Providing a splendid foray into the popular culture of American frontiersman Davy Crockett, Thompson (former Washington Post journalist and editor) follows in Crockett's footsteps from his Tennessee roots to his death in Texas. Crockett has long been considered a hero of the Battle of the Alamo and aggressively commercialized across America. Unlike Michael Wallis's David Crockett: The Lion of the West, a traditional, formal biography, Thompson's title provides a personal narrative of his own travels and encounters with modern "ghosts of the wild frontier," these being reenactors, curators, and businessmen, each seeking to understand, define and/or promote Crockett's legacy in his or her own way. Documenting his work with basic historical sources, Thompson seeks to understand Crockett's spirit by delving into the consciousness of modern society, which means recognizing and understanding the influence of Walt Disney, Fess Parker, and others. VERDICT An enjoyable and entertaining account of Thompson coming to terms with the Tennessee congressman and frontier hero, and ultimately demonstrating the continuing relevance of the Crockett legend to Texas and America. This will be a popular read in public libraries and among Western enthusiasts.--Nathan Bender, Laramie, WY

[Page 108]. (c) Copyright 2013. Library Journals LLC, a wholly owned subsidiary of Media Source, Inc. No redistribution permitted.

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Publishers Weekly Reviews 2013 March #2

Following the trail of legendary frontiersman, Tennessee legislator, and Alamo hero Davy Crockett is no easy task. To do so, Washington Post features writer Bob Thompson takes off on an actual flight of fancy, pursuing historical and contemporary accounts of a man made famous in both fact and fiction. Combining research, anecdotes, and a lot of balderdash, Thompson lovingly hashes over endless Crockett minutiae. Although introduced as a lighthearted romp, the book often lapses into intrusive narration and painstaking detail. Much of the telling involves disclaimers, such as Crockett's jibe after losing an election: "‘Since you have chosen to elect a man with a timber toe to succeed me,' he is said to have told his constituents, ‘you may all go to hell and I will go to Texas.'" That story is watered down, as are many of the more interesting tales. One of America's most treasured and fabled icons, Crockett has captured generations of fans and Thompson appears to have engaged most of them for lengthy conversations. Though long-winded, readers will learn a lot about Crockett over the course of this journey. 8 page b/w photo insert. (Mar.)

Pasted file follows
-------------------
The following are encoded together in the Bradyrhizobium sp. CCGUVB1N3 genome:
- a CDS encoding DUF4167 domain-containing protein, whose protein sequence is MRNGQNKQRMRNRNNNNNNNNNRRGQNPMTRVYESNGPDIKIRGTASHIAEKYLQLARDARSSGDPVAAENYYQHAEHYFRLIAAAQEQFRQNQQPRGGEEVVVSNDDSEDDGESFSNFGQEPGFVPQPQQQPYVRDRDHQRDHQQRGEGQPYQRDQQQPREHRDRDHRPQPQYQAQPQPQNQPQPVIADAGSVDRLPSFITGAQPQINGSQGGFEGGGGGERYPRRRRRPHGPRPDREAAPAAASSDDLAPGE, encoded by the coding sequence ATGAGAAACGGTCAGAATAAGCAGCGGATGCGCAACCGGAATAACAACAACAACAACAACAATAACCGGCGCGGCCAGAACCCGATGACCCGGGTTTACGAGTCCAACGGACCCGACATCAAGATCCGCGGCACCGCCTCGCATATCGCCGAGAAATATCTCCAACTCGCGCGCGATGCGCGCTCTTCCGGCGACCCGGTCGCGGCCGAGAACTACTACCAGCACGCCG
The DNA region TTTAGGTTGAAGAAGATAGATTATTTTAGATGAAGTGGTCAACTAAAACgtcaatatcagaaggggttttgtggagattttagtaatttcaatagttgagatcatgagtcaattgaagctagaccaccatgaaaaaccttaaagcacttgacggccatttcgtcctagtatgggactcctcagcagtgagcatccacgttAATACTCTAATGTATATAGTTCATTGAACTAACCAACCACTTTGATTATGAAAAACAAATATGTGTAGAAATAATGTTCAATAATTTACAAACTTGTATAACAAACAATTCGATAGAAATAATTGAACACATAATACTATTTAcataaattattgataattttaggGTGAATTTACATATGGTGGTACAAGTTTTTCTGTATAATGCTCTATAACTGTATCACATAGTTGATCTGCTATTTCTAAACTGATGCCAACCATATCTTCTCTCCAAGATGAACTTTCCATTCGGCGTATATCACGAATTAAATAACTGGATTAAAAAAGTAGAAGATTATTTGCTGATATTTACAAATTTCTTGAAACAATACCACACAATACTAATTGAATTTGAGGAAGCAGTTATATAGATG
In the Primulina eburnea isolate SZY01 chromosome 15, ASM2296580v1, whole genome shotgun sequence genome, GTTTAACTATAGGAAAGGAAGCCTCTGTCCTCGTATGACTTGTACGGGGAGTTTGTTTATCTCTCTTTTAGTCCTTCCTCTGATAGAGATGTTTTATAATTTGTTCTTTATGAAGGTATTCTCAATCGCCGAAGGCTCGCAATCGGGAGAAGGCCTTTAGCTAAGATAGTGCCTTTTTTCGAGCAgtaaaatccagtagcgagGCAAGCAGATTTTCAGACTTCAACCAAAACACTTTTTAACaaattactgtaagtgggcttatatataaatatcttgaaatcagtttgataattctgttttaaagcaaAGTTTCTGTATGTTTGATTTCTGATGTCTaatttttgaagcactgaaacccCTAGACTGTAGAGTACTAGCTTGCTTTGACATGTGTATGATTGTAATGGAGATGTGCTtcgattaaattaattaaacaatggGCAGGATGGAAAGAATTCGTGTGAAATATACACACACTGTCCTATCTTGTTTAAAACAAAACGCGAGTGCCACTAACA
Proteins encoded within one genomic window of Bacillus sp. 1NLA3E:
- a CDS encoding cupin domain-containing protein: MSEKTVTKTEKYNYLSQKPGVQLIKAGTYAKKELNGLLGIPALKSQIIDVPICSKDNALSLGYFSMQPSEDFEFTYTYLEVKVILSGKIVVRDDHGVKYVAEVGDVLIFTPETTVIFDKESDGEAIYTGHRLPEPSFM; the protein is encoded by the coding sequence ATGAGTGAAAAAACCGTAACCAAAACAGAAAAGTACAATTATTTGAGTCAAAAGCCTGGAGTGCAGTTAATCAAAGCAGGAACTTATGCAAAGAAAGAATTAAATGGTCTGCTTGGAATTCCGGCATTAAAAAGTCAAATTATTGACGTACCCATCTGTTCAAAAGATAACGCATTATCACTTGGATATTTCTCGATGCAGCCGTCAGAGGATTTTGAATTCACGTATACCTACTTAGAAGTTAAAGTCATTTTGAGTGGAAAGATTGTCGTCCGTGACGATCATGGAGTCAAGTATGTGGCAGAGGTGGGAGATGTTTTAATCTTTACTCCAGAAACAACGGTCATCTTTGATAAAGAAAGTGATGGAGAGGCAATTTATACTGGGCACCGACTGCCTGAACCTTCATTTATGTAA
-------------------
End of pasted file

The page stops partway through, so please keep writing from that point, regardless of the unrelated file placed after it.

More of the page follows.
[Page ]. Copyright 2013 PWxyz LLC

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Publishers Weekly Annex Reviews

Following the trail of legendary frontiersman, Tennessee legislator, and Alamo hero Davy Crockett is no easy task. To do so, Washington Post features writer Bob Thompson takes off on an actual flight of fancy, pursuing historical and contemporary accounts of a man made famous in both fact and fiction. Combining research, anecdotes, and a lot of balderdash, Thompson lovingly hashes over endless Crockett minutiae. Although introduced as a lighthearted romp, the book often lapses into intrusive narration and painstaking detail. Much of the telling involves disclaimers, such as Crockett's jibe after losing an election: "‘Since you have chosen to elect a man with a timber toe to succeed me,' he is said to have told his constituents, ‘you may all go to hell and I will go to Texas.'" That story is watered down, as are many of the more interesting tales. One of America's most treasured and fabled icons, Crockett has captured generations of fans and Thompson appears to have engaged most of them for lengthy conversations. Though long-winded, readers will learn a lot about Crockett over the course of this journey. 8 page b/w photo insert. (Mar.)

[Page ]. Copyright 2013 PWxyz LLC